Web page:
It is not exaggerating one bit to say that there is a larger than life fascination with fireworks here in Mexico. At three A.M. on almost any day of the week, you are likely to be woken up with a loud kaboom! followed by about six more. If it’s close enough, it rattles the house. Often, you will never know what it’s for but it certainly gets your attention. For festival days (or weeks) you’ll have rockets and church bells for an hour at about six in the morning, followed by rockets throughout the day. Sometimes it is from one church, other times they are scattered around town.
Two weeks before Easter
for the arrival of Senor de las Columnas, the rockets and churchbells begin at 3 A.M. from the top of Avenida Independencia. They are waiting for the procession from Atotonilco, an all night pilgrimage carrying statues of saints that will be paraded around town each day leading up to and including good Friday. The street has been decorated for almost a mile to the church, people are already on the street. There are non-stop rockets going off, waiting for the moment that the statues reach the top of the street where their silk and ribbon coverings are unwound. It is so loud and so long that you have to give up trying to sleep and go outside to watch. Everything is preceded and ended with fireworks. It is usually about 4 A.M that I give up trying to sleep and go outside.
The first time I saw a castillo fireworks tower was December 12, 1997, the feast day for the Virgin of Guadalupe. We were walking down into town when we noticed they were decorating a statue of the Virgin Guadalupe with roses. Behind her was a blue wall with a mural recounting the story of her siting by Juan Diego. Rockets are going off. A woman wearing a ‘Ski Vail’ sweatshirt stopped by to say a little prayer and bless herself. A banda was assembling nearby and more rockets were lit off. These are not just little pops, they are rockets, like roman candles which are placed in steel tubes in the middle of the street, people walking all around them, going off with a bang so loud you have to cover your ears while you involuntarily jump. There is an official looking man pacing up and down the street, talking to groups of people. By now, we know something is happening but not what. We decide to stay for a while. More flowers are added to the virgin’s altar which is now flowing to the ground. The banda is playing totally out of key but they or no one else seems to mind.
There’s a transformation going on. A pickup truck with covered side walls drives up and parks in the middle of the street. A young boy about 10 years old opens the tail gate and a group of men pile out pulling a wooden telephone pole behind them followed by open weave bamboo boxes which are armed with fireworks, twine, rope and fuses. We had never seen one of these before and spent the two hours wandering around them while they set up the pole in the middle of the street, then climb it to attach the fireworks pieces to it. Meanwhile, rockets are still being lit off all over the place. Everyone is covering their ears. The banda is still playing.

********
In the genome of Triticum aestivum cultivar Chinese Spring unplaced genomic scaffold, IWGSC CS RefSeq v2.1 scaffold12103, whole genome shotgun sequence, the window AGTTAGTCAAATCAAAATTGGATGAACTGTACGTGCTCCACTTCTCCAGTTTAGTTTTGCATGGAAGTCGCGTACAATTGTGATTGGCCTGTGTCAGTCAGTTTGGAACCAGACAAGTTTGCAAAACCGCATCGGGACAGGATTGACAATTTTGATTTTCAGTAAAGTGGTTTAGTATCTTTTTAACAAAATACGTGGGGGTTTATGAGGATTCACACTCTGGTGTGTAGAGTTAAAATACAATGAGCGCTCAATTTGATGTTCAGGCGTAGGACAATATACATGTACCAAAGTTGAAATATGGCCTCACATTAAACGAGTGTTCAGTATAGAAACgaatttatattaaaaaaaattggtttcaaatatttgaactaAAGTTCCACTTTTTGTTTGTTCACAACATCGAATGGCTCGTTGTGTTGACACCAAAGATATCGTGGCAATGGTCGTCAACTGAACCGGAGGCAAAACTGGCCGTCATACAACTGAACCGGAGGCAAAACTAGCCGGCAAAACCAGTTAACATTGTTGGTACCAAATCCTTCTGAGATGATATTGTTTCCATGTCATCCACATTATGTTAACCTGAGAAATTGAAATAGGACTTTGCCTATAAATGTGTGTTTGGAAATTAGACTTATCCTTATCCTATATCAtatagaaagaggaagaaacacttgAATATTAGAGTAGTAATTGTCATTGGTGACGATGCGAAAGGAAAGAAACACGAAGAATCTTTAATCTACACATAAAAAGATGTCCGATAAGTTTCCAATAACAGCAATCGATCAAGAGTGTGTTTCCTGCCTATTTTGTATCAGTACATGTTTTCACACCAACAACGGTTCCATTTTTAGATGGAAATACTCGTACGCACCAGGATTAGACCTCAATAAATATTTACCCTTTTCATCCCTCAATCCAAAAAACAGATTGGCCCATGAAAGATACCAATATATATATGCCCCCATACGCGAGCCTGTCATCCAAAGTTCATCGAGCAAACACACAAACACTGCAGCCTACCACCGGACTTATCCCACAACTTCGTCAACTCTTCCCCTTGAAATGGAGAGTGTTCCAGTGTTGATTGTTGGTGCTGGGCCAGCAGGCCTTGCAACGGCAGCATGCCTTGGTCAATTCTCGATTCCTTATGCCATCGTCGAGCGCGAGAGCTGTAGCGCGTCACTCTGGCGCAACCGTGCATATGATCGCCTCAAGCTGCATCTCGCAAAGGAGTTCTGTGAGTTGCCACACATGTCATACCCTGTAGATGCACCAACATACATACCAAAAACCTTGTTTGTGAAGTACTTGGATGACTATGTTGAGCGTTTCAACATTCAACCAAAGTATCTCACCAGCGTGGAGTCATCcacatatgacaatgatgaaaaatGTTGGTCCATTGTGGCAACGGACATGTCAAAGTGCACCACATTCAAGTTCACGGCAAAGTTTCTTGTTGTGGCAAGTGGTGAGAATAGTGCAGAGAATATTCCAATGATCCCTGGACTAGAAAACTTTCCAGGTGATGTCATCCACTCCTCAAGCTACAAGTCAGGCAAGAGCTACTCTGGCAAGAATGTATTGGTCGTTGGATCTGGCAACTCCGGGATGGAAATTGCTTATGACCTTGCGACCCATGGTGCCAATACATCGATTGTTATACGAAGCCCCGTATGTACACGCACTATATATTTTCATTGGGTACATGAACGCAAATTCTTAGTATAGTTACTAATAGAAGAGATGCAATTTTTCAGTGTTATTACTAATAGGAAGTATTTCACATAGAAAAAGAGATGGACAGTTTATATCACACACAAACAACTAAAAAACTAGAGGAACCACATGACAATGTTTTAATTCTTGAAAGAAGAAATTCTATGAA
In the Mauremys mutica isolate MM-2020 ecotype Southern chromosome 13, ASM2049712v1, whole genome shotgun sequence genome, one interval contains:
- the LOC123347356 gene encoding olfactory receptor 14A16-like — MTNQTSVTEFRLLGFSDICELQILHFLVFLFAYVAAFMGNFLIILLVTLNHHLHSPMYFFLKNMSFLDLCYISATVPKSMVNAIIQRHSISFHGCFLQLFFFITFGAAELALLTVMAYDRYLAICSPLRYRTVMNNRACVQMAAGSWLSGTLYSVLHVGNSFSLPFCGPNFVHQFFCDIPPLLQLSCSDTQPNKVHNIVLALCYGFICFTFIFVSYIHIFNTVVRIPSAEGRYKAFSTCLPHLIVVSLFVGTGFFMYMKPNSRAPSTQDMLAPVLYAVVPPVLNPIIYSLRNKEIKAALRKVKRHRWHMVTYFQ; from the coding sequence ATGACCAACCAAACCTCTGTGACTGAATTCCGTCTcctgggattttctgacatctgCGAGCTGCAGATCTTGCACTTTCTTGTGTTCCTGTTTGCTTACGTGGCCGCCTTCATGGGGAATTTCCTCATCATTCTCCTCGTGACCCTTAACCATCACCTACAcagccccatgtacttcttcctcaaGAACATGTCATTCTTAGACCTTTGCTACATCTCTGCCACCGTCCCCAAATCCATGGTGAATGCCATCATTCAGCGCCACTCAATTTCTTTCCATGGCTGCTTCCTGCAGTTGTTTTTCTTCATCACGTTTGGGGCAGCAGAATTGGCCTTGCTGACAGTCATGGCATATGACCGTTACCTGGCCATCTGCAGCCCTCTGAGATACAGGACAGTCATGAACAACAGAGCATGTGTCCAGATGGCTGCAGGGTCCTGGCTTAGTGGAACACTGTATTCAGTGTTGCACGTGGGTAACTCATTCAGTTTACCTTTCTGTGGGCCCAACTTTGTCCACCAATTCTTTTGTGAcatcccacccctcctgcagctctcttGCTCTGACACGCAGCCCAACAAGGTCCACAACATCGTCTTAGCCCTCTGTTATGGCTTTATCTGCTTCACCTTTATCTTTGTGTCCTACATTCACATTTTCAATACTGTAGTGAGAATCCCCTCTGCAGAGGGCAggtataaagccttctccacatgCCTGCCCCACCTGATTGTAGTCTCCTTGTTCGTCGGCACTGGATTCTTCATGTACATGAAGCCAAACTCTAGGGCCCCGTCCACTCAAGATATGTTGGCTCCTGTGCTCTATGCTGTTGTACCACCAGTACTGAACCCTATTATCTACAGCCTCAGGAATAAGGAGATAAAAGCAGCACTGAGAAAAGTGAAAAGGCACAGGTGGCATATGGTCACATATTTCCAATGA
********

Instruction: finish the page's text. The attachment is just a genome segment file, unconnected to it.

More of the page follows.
An ambulance, with sirens ringing, precedes a procession of women and young girls holding candles and singing while four men carry in a decorated litter which is holding a statue of Virgin of Guadalupe. All of this is followed by a parade of Aztec Conchero dancers. Everything quiets down for a rosary, which is led by a man wearing a down jacket. Afterwards, women and teenage girls hand out party bags with candy, oranges and peanuts to the crowd who all jump, then laugh, when a round of rockets go off.
About twenty little boys are running all over the place, getting friendly swats from their mothers reminding them to behave – a little admonishment for acting like little boys at this religious moment. Momentum is building again, more rockets going off. One mis-fires, bouncing off the wall behind the tamale sellers who all jump up laughing and turn around rubbing themselves and each other down to put out any sparks. The rockets are moved to the roof where they probably should have been in the first place and the first side of the castillo is lit.
The boys grab flattened cardboard boxes and begin running underneath the castillos as the sparks shower down. One side at a time goes off, screaming, whistling, twirling as it the colors change from white to yellow, then green and red. Another side is lit. The little boys are still running wild. This is a rite of passage if there ever was one. The top of the castillo opens into an image of the Virgin of Guadalupe sitting on a silver quarter moon which sizzles and fades away as the top piece whistles and shoots off into the sky.
Thirteen years later, the fireworks are as fascinating as ever.
Getting back to the origin of this post – a visit to the fireworks workshop – we finally got there this last November. Friends came into town and we set up a day to spend making a small castillo.
They gave us two paper mache diablitos ahead of time, which the children painted. They were attached to twirling bamboo pieces with rockets, to be blown up. The diablito with the happy face is Tom. He is fully armed, waiting for his demise which you can watch in the movie below. Diablito James Bond, below, is equally armed and waiting. Click Here to view a slideshow of castillo fireworks.
As luck would have it, we had a very windy day and had to scrap the idea of constructing and lighting off a castillo fireworks tower, at least for now. Cancellation due to the weather, however, we were able to blow up the painted diablitos which was satisfying for everyone.
There’s more to come on the fireworks workshop, but another day. For now, we’ve only got a little movie for you – The Demise of Tom and James Bond.
“The demise of Tom and James Bond”